James Gardner: Home > Blog > 2009 > Sphinx PDF Generation with LaTeX

Sphinx PDF Generation with LaTeX

Posted:2009-03-11 19:51
Tags:Python, Desktop Software, Ubuntu, LaTeX

In order to be able to generate PDF and PS files from reStructuredText using LaTeX on Debian-based systems you need to install the following software:

sudo apt-get install wget build-essential python2.5-dev texlive-full

We'll use Sphinx to handle the all the complicated bits.

You need wget to get the virtualenv.py script and you need build-essential and python2.5-dev to build the C extension for Jinja, a templating language which Sphinx relies on.

Let's set up a virtual Python environment sandbox and install Sphinx into it:

$ mkdir download
$ cd download
$ wget http://pylonsbook.com/virtualenv.py
$ python2.5 virtualenv.py ../env
New python executable in ../env/bin/python2.5
Also creating executable in ../env/bin/python
Installing setuptools...........................done.
$ cd ../
$ env/bin/easy_install sphinx pygments

Now you are ready to create some test documentation. Create a directory and run the sphinx-quickstart program installed into the virtual Python environment along with Sphinx:

$ mkdir test_docs
$ cd test_docs
$ ../env/bin/sphinx-quickstart
Welcome to the Sphinx quickstart utility.

Please enter values for the following settings (just press Enter to
accept a default value, if one is given in brackets).

Enter the root path for documentation.
> Root path for the documentation [.]:

You have two options for placing the build directory for Sphinx output.
Either, you use a directory ".build" within the root path, or you separate
"source" and "build" directories within the root path.
> Separate source and build directories (y/N) [n]: y

Inside the root directory, two more directories will be created; ".templates"
for custom HTML templates and ".static" for custom stylesheets and other
static files. Since the leading dot may be inconvenient for Windows users,
you can enter another prefix (such as "_") to replace the dot.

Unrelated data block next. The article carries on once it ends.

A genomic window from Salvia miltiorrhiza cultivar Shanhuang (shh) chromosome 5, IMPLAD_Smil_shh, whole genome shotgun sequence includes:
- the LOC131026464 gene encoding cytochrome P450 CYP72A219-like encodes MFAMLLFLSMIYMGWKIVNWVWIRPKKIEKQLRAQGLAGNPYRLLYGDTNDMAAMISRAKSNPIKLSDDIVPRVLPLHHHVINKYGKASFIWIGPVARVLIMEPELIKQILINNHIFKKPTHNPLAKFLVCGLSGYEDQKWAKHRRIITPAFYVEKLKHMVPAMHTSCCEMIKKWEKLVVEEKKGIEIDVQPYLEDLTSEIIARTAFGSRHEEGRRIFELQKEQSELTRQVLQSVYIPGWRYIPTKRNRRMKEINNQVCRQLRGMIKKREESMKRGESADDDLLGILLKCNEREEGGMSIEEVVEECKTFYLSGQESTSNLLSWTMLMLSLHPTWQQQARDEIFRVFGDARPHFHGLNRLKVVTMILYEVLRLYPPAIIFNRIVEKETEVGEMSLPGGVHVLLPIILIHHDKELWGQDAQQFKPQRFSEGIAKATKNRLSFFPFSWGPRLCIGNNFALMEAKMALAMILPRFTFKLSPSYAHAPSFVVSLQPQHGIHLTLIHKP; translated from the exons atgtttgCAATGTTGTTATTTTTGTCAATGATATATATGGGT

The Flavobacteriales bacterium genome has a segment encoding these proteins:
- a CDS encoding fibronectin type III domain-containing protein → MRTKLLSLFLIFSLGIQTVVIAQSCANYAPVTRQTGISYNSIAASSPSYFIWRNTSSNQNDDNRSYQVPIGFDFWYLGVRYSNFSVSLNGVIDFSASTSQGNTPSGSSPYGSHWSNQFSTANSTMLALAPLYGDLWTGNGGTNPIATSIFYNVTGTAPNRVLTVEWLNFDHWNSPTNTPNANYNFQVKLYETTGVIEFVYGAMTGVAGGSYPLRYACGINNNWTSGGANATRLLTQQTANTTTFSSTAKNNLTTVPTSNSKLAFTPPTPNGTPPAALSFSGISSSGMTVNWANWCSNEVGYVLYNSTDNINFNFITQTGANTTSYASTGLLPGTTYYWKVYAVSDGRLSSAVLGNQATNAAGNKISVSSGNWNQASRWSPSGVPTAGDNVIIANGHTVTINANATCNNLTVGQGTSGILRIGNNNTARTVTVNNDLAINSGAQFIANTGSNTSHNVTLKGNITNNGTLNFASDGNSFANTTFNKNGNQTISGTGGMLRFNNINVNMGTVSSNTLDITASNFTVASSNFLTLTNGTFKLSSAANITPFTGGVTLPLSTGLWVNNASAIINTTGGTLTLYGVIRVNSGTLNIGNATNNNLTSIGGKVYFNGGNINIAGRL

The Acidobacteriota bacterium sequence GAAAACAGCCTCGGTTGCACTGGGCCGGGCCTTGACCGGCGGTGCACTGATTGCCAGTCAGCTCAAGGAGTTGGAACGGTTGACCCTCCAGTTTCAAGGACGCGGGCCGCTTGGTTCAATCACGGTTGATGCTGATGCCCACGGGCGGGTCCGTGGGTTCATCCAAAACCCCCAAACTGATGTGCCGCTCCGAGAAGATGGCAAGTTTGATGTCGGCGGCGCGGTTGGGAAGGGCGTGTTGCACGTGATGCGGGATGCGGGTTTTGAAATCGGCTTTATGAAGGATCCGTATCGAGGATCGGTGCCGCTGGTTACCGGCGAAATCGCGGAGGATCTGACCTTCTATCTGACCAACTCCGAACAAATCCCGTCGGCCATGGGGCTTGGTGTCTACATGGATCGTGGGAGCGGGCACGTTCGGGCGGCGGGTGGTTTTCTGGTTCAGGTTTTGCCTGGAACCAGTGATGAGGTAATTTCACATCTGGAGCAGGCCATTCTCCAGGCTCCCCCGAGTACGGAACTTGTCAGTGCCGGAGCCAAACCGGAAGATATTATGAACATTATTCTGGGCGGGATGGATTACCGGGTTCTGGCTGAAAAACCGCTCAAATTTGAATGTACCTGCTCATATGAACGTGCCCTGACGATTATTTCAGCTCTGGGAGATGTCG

> Name prefix for templates and static dir [.]:

The project name will occur in several places in the built documentation.
> Project name: TestProject
> Author name(s): James Gardner

Sphinx has the notion of a "version" and a "release" for the
software. Each version can have multiple releases. For example, for
Python the version is something like 2.5 or 3.0, while the release is
something like 2.5.1 or 3.0a1.  If you don't need this dual structure,
just set both to the same value.
> Project version: 0.1
> Project release [0.1]: 0.1.1

The file name suffix for source files. Commonly, this is either ".txt"
or ".rst".  Only files with this suffix are considered documents.
> Source file suffix [.rst]: .txt

One document is special in that it is considered the top node of the
"contents tree", that is, it is the root of the hierarchical structure
of the documents. Normally, this is "index", but if your "index"
document is a custom template, you can also set this to another filename.
> Name of your master document (without suffix) [index]:

Please indicate if you want to use one of the following Sphinx extensions:
> autodoc: automatically insert docstrings from modules (y/N) [n]: y
> doctest: automatically test code snippets in doctest blocks (y/N) [n]: y
> intersphinx: link between Sphinx documentation of different projects (y/N) [n]: y

If you are under Unix, a Makefile can be generated for you so that you
only have to run e.g. `make html' instead of invoking sphinx-build
> Create Makefile? (Y/n) [y]: y

Finished: An initial directory structure has been created.

You should now populate your master file ./source/index.txt and create other documentation
source files. Use the Makefile to build the docs, like so:
   make builder
where "builder" is one of the supported builders, e.g. html, latex or linkcheck.

Once the wizard has finished you need to edit the Makefile to specify the correct path to the sphinx-build command: